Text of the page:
famalaoan / Ineyak / kuttura

Mother tongue

Hawaiki Rising is a book by Sam Low that covers traditional Pacific navigation.  We are planning to review it in the Fanuchanan 2015 issue of Pacific Asia Inquiry (University of Guam), a special issue on women, gender, children, and the family.

Tonight, I watched Sam Low’s documentary The Navigators: Pathfinders of the Pacific with my parents.  It describes a Satawal (Yap State, Micronesia) sailing voyage led by Mau Pialiug and other traditional Pacific navigation and history, including the over 150 stars that Pialiug had committed to memory.

We’re also looking to review Lino Olopai’s The Rope of Tradition.  It’s already received some attention from the Micronesian Journal of the Humanities and Social Sciences (2005) but according to the publisher has never received an academic book review.

You may be asking yourself how in the world navigation fits into a journal issue on women, gender, children, and the family.

I have also encountered a lot of people who ask why Guam or Micronesia “needs” a women and gender studies program.  It seems very Westernized, and in fact Haunani-Kay Trask (whose doctoral dissertation for UW-Madison, later published as a book, applied radical feminist theory) has written in “Feminism and Indigenous Hawaiian Nationalism” that she doesn’t find Western “feminism” to fit with her goals of Hawaiian nationalism, and in fact she never thought about gender solidarity in her activism.  On the other hand, Laura Torres Souder argues that Ancient Chamorro women had significant roles in society, ones that scandalized Catholic priests coming from patriarchal Europe, and supported the creation of a women’s studies program on Guam.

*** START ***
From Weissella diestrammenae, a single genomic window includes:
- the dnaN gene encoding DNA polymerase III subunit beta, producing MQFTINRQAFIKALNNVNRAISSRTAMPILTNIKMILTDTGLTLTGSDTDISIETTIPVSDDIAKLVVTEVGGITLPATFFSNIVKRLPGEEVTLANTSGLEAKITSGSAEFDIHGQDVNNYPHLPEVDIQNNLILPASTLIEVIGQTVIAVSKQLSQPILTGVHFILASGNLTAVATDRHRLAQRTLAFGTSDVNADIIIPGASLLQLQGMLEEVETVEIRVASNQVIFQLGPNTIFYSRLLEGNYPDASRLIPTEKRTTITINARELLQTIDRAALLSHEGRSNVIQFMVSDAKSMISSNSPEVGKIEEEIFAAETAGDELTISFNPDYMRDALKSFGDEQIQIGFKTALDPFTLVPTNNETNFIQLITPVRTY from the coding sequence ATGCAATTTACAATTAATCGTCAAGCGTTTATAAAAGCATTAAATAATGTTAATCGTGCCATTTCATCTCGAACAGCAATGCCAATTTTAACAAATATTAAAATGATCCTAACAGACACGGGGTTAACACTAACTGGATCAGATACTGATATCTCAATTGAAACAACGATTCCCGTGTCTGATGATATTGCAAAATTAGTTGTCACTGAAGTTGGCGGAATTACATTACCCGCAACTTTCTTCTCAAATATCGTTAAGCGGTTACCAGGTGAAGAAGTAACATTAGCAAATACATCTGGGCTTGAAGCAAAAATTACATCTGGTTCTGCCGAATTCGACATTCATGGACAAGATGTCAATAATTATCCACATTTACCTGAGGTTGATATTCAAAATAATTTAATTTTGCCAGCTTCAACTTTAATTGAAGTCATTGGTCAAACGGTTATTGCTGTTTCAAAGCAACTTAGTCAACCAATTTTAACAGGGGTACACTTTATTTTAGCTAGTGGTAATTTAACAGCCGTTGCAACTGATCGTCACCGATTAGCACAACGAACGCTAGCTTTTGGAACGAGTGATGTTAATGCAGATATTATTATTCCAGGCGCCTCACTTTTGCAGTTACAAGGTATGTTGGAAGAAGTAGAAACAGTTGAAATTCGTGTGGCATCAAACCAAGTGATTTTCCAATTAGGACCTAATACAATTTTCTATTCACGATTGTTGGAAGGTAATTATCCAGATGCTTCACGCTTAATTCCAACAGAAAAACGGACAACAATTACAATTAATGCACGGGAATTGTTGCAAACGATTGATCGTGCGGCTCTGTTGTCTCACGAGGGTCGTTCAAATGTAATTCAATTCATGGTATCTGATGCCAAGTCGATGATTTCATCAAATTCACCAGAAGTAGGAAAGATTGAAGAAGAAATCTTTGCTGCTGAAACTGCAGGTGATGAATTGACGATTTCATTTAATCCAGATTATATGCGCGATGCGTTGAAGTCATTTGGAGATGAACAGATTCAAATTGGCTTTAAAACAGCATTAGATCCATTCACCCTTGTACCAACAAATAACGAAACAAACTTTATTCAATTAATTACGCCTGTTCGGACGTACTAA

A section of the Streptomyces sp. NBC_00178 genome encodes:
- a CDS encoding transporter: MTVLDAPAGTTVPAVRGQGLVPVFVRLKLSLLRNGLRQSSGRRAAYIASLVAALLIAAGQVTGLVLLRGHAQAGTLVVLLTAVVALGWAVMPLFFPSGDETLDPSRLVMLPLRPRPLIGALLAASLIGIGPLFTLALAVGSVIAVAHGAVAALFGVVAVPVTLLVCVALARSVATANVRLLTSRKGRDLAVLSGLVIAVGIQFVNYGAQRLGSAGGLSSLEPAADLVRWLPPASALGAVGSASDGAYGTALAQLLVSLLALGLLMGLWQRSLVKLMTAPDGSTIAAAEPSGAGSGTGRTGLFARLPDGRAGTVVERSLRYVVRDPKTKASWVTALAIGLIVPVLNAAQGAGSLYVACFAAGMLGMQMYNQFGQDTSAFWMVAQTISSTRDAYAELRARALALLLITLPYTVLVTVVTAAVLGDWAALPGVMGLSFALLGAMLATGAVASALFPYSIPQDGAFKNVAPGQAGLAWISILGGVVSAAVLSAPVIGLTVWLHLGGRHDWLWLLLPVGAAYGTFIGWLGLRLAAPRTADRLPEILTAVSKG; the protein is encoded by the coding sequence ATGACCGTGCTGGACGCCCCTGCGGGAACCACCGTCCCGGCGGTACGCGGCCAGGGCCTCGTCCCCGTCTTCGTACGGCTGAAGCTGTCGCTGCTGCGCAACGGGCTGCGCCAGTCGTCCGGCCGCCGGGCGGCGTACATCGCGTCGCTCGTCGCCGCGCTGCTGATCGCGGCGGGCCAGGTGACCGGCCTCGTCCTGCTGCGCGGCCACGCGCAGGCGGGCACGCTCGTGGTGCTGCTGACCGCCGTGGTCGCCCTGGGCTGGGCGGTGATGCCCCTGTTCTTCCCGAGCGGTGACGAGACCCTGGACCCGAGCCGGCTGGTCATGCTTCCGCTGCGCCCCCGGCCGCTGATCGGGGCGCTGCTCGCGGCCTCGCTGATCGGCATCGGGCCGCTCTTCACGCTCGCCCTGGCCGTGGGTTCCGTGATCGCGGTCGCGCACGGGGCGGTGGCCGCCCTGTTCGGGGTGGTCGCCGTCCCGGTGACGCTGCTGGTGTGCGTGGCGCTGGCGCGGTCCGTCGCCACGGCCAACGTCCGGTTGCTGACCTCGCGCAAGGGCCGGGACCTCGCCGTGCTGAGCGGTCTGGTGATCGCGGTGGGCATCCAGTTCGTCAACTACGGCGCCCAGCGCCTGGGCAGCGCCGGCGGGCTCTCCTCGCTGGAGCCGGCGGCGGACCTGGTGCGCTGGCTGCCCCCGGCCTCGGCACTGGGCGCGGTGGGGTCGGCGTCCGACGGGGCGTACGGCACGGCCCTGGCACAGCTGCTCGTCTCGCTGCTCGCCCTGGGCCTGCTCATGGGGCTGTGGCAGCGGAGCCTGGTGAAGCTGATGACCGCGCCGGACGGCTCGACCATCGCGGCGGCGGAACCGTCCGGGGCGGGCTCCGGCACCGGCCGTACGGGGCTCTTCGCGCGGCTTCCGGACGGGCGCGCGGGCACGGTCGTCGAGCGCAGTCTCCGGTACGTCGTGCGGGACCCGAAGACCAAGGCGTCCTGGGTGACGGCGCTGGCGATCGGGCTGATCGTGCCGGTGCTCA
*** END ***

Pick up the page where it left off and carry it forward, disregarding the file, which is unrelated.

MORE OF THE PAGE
I’ve been asked why Chamorro people need women and gender studies.  Well, no one “needs” any academic program of study necessarily.  However, the answer is that some women are Chamorro and some Chamorro people are women.  And that gender plays a part in Chamorro society which is quite interesting.  Several of my female Chamorro colleagues at UOG have educated me a little through presentations at conferences, writings, and informal conversations about the importance of brother-sister relations in social leadership.  Women, manmaga’håga, led villages alongside brothers.  The creation story of the Chamorro people gives a great deal of agency and action to the sister Fu’una, whose brother Puntan passes away at the beginning of the story.  She memorializes him and herself by creating the people and land and sun and moon, and everything here.

But navigation?  How does that fit in?

The short answer is that, in my professorial point of view, everything is influenced by gender.  Everything is touched by gender in society.  There is no one whose gender doesn’t function socially.  We don’t usually view men as gendered, because in the Western mind the masculine man is the default neutral position, and all else is deviant.  But the masculine gender is absolutely fascinating from a scholarly point of view and certainly deserves our academic study.  There is a whole field within the broader umbrella of “women and gender studies” called masculinity studies; Michael Kimmel and Paul Amar are two of the scholars in that field who I have recently been reading most.

What I found quite interesting from the Navigators documentary was that, for the Yapese portrayed in the film, the ocean was men’s domain.  This is parallel to what I understand of ancient Chamorro society that the sea beyond the reefs was men’s domain as well.

Gender roles are arbitrary: socially and culturally constructed.  Souder is also the kamarera by matrilineal descent, an important role in the Catholic Chamorro church, as the church made certain concessions to the avuncular-matrilineal culture on Guam in order to win over the people.

In women and gender studies, we do not understand the sea as men’s domain.  We look at why a culture might have constructed it to be so in their minds and practices.  We do not start with assumptions.  We look at what is present, and at what is present in many different cultures, and ask “why.”  Or in our own lives, we look at the roles others require of us, and we ask “why.”  And we listen to our guts.  We listen to our own tears.  We listen to our own pain.

Your body is your mother tongue.  We must listen to the body, not dull or ignore its pains, its soul pangs as much as its physical injuries.  (I’ve forgotten who wrote that . . . I’m only paraphrasing here.)

I don’t have answers at present, but I have a lot of questions, and I am fascinated.


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